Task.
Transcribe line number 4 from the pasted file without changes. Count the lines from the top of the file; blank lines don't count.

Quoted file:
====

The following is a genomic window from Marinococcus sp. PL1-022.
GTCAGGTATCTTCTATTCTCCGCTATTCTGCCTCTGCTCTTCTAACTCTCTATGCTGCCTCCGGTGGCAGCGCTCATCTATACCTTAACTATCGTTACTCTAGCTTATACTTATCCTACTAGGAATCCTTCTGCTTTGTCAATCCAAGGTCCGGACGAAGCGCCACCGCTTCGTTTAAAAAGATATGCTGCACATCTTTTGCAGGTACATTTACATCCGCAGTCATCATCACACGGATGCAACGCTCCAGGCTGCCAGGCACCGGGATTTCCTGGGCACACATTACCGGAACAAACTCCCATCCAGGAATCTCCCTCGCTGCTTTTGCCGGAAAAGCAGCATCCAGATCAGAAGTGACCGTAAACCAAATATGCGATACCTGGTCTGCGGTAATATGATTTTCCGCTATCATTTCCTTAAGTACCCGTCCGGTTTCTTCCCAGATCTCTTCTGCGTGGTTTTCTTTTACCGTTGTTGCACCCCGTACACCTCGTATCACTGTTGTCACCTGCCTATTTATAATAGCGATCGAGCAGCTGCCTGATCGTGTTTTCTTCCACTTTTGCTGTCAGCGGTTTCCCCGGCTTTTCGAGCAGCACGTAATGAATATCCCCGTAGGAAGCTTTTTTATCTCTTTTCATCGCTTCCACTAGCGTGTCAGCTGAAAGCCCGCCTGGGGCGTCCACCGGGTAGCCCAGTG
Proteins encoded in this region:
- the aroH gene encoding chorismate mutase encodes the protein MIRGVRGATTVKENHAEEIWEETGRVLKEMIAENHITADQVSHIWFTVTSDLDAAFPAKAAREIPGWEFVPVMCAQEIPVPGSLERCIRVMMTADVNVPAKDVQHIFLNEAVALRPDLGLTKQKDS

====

- the aroH gene encoding chorismate mutase encodes the protein MIRGVRGATTVKENHAEEIWEETGRVLKEMIAENHITADQVSHIWFTVTSDLDAAFPAKAAREIPGWEFVPVMCAQEIPVPGSLERCIRVMMTADVNVPAKDVQHIFLNEAVALRPDLGLTKQKDS